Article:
by Professor Michael Lower, CUHK LAW
Toms v Ruberry
In Toms v Ruberry ( EWCA Civ 128), the forfeiture clause in a business lease required the landlord to give 14 days’ notice of a breach. Only if the breach was not remedied at the end of the 14 days did the landlord have the right of re-entry.
Section 146 of the Law of Property Act 1925 is the English equivalent of section 58 of Hong Kong’s Conveyancing and Property Ordinance. In this post, I refer to section 146 but the importance for the Hong Kong reader depends on the very close similarity between it and section 58.
Section 146 provides that a right of re-entry in a lease is not enforceable unless its requirements are satisfied. The section requires landlords intending to forfeit a lease to serve a notice on the tenant specifying the breach committed and requiring it to be remedied (if it is capable of remedy).
In Toms, the landlord served both the 14-day notice required by the forfeiture clause and the section 146 notice on the same day. The section 146 notice gave the tenant 7 weeks to remedy the breach complained of. The landlord contended that he was entitled to serve the section 146 notice as soon as the tenant was in breach of the repair and decoration provisions in the lease.
The English Court of Appeal decided that the landlord should have waited for the 14-day period to expire before serving the section 146 notice. The section 146 notice was invalid.
The Court of Appeal based its conclusion on a ‘common-sense interpretation’ of section 146 (at ). The opening words of the section make it clear that it governs ‘a right of re-entry or forfeiture’ (at ). The Court of Appeal thought it clear that a section 146 notice could only be served after the right of re-entry had arisen (at ).
The Court of Appeal found support for its interpretation from a reflection on the wording of section 146(2). This allows the tenant to apply for relief from forfeiture ‘[w]here a lessor is proceeding, by action or otherwise, to enforce such a right of re-entry or forfeiture’. In Pakwood Transport Ltd v 15 Beauchamp Place Ltd ((1977) 36 P & CR 112) the English Court of Appeal held that to serve a section 146 notice was to enforce the right of re-entry and gave the tenant the right to apply for relief. It follows that the at the section 146 notice cannot be served until the landlord has the right to enforce the right of re-entry ().
It has been suggested that the forfeiture clause in this lease was badly drafted (Kwan, 2019: 396). Might it not have been better to provide that the right of re-entry would arise as soon as the tenant was in breach of its repairing and decorating obligations under the lease?
Perhaps so, but it is easy to understand, and sympathise with, the thinking behind the clause. It enables the landlord to fire a warning shot across the bows of the defaulting tenant. The clause allows the landlord to include in this warning shot a time-limited opportunity for the tenant to put things right. The 14-day limit in the clause gives force to the landlord’s call for the breach to be remedied within this time.
Kwan suggests that Toms v Ruberry raises the question as to whether the lease can contractually specify the reasonable time required to be given in a section 146 notice (Kwan, 2019: 396).
In fact, the judgment is not authority on the question since the judgment rests on the proposition that the right to serve the notice had not arisen, not on whether adequate notice had been given.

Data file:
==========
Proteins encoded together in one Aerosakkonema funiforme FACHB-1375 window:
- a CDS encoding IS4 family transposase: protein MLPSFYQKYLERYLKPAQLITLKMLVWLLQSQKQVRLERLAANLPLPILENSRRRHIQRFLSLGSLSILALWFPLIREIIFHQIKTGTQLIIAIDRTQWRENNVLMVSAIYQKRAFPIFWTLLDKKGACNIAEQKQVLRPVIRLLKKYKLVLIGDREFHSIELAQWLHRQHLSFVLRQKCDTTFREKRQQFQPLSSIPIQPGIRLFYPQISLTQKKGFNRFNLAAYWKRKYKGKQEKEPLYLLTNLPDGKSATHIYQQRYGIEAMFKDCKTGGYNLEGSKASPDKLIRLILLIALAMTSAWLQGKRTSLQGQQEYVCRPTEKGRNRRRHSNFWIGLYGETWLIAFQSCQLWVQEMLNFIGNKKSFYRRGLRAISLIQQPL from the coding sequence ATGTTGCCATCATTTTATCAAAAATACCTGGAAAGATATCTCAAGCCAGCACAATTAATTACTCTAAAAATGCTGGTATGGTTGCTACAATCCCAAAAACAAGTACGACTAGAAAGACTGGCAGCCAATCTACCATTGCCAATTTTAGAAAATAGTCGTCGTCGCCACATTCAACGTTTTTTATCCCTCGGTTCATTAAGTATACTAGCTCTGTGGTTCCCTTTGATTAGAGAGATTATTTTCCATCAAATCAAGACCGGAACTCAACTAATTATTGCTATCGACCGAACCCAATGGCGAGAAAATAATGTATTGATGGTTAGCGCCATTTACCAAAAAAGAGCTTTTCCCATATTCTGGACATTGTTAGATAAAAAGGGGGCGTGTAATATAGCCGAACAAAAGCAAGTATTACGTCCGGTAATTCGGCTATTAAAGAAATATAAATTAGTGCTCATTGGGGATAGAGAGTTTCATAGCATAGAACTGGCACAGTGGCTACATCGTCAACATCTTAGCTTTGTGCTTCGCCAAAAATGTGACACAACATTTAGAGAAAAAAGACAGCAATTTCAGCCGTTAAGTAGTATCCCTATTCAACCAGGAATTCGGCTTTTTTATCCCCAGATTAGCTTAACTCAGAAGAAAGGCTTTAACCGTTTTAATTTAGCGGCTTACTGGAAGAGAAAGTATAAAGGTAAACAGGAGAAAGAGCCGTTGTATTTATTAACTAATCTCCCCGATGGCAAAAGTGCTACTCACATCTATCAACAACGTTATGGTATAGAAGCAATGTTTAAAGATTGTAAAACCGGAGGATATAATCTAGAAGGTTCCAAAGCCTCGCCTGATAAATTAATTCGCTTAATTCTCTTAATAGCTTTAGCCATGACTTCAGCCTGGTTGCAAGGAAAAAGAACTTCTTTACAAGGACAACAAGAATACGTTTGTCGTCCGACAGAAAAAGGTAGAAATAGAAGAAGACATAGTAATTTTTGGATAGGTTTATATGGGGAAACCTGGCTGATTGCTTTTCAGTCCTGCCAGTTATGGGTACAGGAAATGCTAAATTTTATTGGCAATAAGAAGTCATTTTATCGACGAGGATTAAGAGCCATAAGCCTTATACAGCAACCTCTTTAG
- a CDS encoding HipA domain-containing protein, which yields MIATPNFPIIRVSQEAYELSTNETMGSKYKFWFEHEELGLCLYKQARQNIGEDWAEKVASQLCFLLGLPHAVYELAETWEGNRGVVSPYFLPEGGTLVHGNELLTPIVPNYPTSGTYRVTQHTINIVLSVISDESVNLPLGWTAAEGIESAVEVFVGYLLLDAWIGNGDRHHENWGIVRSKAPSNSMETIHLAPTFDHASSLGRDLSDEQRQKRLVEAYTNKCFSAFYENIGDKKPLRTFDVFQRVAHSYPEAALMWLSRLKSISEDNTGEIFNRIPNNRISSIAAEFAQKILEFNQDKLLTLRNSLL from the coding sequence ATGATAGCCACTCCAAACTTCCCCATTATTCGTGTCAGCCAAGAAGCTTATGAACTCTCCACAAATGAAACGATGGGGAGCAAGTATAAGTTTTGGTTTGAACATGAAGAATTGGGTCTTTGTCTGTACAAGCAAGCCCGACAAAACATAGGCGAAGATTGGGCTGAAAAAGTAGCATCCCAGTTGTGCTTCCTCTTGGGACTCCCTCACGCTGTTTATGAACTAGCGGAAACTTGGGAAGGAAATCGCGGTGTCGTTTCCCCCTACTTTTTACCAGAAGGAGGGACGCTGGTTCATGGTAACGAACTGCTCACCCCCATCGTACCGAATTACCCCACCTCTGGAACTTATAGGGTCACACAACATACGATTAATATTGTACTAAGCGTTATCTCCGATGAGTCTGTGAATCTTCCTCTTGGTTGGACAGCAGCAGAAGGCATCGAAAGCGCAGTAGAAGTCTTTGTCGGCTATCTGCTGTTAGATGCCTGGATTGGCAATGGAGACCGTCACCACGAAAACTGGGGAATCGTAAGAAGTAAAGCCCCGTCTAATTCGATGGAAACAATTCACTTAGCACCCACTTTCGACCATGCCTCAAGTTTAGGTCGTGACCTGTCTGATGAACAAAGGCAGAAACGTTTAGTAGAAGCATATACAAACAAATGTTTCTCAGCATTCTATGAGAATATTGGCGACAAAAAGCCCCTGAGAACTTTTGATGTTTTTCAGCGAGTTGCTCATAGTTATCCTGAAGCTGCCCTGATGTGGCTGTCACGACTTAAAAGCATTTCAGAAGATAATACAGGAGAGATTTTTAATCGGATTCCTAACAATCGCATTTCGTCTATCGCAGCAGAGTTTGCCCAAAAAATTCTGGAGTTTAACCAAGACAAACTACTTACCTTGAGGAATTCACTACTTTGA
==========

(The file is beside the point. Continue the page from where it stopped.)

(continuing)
Kwan’s question is worth asking, nonetheless. Is the lesson to be learned from Toms v Ruberry that landlords should provide for the right of re-entry to arise immediately on breach (of a repairing covenant for example) and for the parties to agree in advance that the ‘reasonable time’ for any breach is 14 days? Would this be valid?
Section 146(1) provides that the landlord can only enforce the right of re-entry if the notice has been served and the tenant fails to remedy the breach ‘within a reasonable time thereafter’. From this it can be inferred that the notice must give the tenant a reasonable time to remedy the breach (Rugby School (Governors) v Tannahill ( 1 KB 87 at 93, Maugham LJ). Otherwise the notice is invalid (Re Riggs  2 KB 16).
Landlords must decide what would be a reasonable time. What is a reasonable time, in general, depends on the circumstances (Hick v Raymond & Reid  AC 22 at 29). In the context of a section 146 notice, what is reasonable depends on the nature of the breach and the length of the lease remaining (Expert Clothing Service & Sales Ltd v Hillgate House Ltd  Ch 340 at 357 – 8).
To return to the question, it seems that the ‘reasonable time’ cannot be specified in advance by agreement between the parties. Section 146(12) provides that section 146 has effect notwithstanding any stipulation to the contrary. A provision such as that envisaged would seem to be an attempt to contract out of
One can sympathise with the frustration that the landlord must have felt in this case. Because of the wording of the forfeiture clause, the landlord had to give the tenant two ‘last chances’ to remedy the breach of the repair and decorating covenants.
The lesson to be learned from Toms v Ruberry, however, is that where a forfeiture clause requires the landlord to serve notice requiring the tenant to remedy a breach within a specified time, the landlord has to wait for the notice period to expire before serving a section 146 notice. The section 146 notice must give the tenant an additional ‘reasonable’ time to remedy the breach.
M. Kwan, ‘Contractual clauses on right of re-entry and forfeiture’, (2019) 135 Law Quarterly Review 396